Yes, America runs in my blood too. I have birthed children here. But it’s not one or the other. It’s both, and.

We are all the sounds and sights and pains of where we come from. We are our mother’s daughters.

And mine’s been gone much longer than I’ve lived away from South Africa.

But the heart of her walked back in the side door on a dark, late Thursday night and I opened my arms and found myself home again.

But five days isn’t enough.

We motherless daughters, we understand the kind of homesick that transcends places and is rooted in people.

Five days will never be enough.

There is nothing that can fill up the sucking, empty vacuum that losing a mother leaves. There is no pretty prayer or kind word, there is no book or meal or sermon that can possibly make up for the loss of a mother. There is no life lesson or happy ending that somehow makes it right. And I know many of you have lost your moms in ways as similar or different than mine. Many of you may have mothers still living who still feel just as lost to you.

All I can say is, I know.

And that I believe in a God who doesn’t make things better. He makes things new.

My sons asked me this week if I wished my mom was still alive. I do. Dear God, yes I wish I could ask her a million questions about her parenting choices, tell her the times I wish she’d done it differently, and then I wish she could just be sitting here with me watching Blue Bloods because I know she’d love it.

But then, what would I be wishing away?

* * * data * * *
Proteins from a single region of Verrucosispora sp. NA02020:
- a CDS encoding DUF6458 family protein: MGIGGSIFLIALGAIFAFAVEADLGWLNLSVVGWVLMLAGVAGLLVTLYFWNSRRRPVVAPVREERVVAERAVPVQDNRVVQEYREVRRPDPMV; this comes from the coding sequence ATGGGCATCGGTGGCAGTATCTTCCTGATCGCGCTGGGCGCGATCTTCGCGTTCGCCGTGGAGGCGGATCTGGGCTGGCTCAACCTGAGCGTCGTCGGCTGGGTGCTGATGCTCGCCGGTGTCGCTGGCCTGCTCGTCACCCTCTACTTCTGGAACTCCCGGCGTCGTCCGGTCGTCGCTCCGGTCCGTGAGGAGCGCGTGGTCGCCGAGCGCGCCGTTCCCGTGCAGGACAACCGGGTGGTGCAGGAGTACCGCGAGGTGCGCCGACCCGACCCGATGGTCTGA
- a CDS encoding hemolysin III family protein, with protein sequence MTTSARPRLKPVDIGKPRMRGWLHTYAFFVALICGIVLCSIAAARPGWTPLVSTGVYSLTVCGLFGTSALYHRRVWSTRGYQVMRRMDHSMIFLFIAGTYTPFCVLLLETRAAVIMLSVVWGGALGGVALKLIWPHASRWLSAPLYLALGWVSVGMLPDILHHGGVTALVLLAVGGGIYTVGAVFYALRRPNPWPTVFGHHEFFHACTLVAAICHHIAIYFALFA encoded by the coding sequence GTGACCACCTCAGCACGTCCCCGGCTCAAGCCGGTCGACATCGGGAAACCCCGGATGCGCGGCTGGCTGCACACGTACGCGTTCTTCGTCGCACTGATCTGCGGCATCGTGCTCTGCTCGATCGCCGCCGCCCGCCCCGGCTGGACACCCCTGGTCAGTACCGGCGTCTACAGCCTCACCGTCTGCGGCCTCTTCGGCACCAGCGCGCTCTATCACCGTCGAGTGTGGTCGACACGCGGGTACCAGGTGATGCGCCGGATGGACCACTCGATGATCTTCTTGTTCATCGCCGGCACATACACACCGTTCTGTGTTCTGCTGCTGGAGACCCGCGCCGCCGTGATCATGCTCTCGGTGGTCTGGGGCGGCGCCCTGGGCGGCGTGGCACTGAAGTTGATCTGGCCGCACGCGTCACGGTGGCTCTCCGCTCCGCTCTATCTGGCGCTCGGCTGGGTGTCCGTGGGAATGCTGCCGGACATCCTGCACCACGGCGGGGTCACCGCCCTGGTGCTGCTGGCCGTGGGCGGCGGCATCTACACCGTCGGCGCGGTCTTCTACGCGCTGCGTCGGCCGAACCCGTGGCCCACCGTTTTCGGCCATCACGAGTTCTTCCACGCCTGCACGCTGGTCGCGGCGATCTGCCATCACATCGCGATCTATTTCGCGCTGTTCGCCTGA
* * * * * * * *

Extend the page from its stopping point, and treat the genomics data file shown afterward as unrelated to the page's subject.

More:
I’m stranded here between two lives and they feel as vastly separate as the two continents who have become part of my name.

So I look at my sons who wear my mother’s eyes and I tell them, “No. I wouldn’t undo it. Even if I could.”

Because I believe in a God who makes all things new. As terrible as the remaking process might be. As much as I may weep off my mascara in the front seat of an old minivan littered with chocolate wrappers and the car seat that always comes apart, God help me I wouldn’t undo any of it.

Because all that grief has made a new thing in me.

All that loss has made a new beginning in this new family that laughs and farts and eats dinner messily around the dining room table together in a new country I never imagined would become my own.

He who was seated on the throne said, “I am making everything new! ”Then he said, “Write this down, for these words are trustworthy and true.” Revelation 21:5 (NIV)

I am both terrified and comforted by these words. I have felt the pain of becoming new. It is not easy. But it has been good. I don’t say that lightly. I don’t say that as some kind of pat church answer. I say that because in my own life it has been true.

I desperately need my mother and the scar of her loss has given me new eyes to see the world and the people in it in a new way.

I desperately need my mother and God has never failed once to give me her arms or her heart or her words through the women He has poured into my life to mother me.

I desperately need my mother and God has given me three children who have broken apart every single thing I thought I knew about her and put all those shattered expectations back into the kind of stained glass story I never would have written.

I desperately need my mother and for five days I heard the echo of her life so loudly in our house again.

I don’t think God is ever done making us new. As much as we might resist it. As much as we might resent it. He wants more for me. He wants more for you.

He reminds me of my mother.

This article was originally published on LisaJoBaker.com. Used with permission.

Lisa-Jo Baker is the author of Surprised by Motherhood: Everything I Never Expected About Being a Mom, the community manager at incourage.me and her writings on motherhood have been syndicated from New Zealand to New York.  You can catch up with her daily chaos on her blog at lisajobaker.com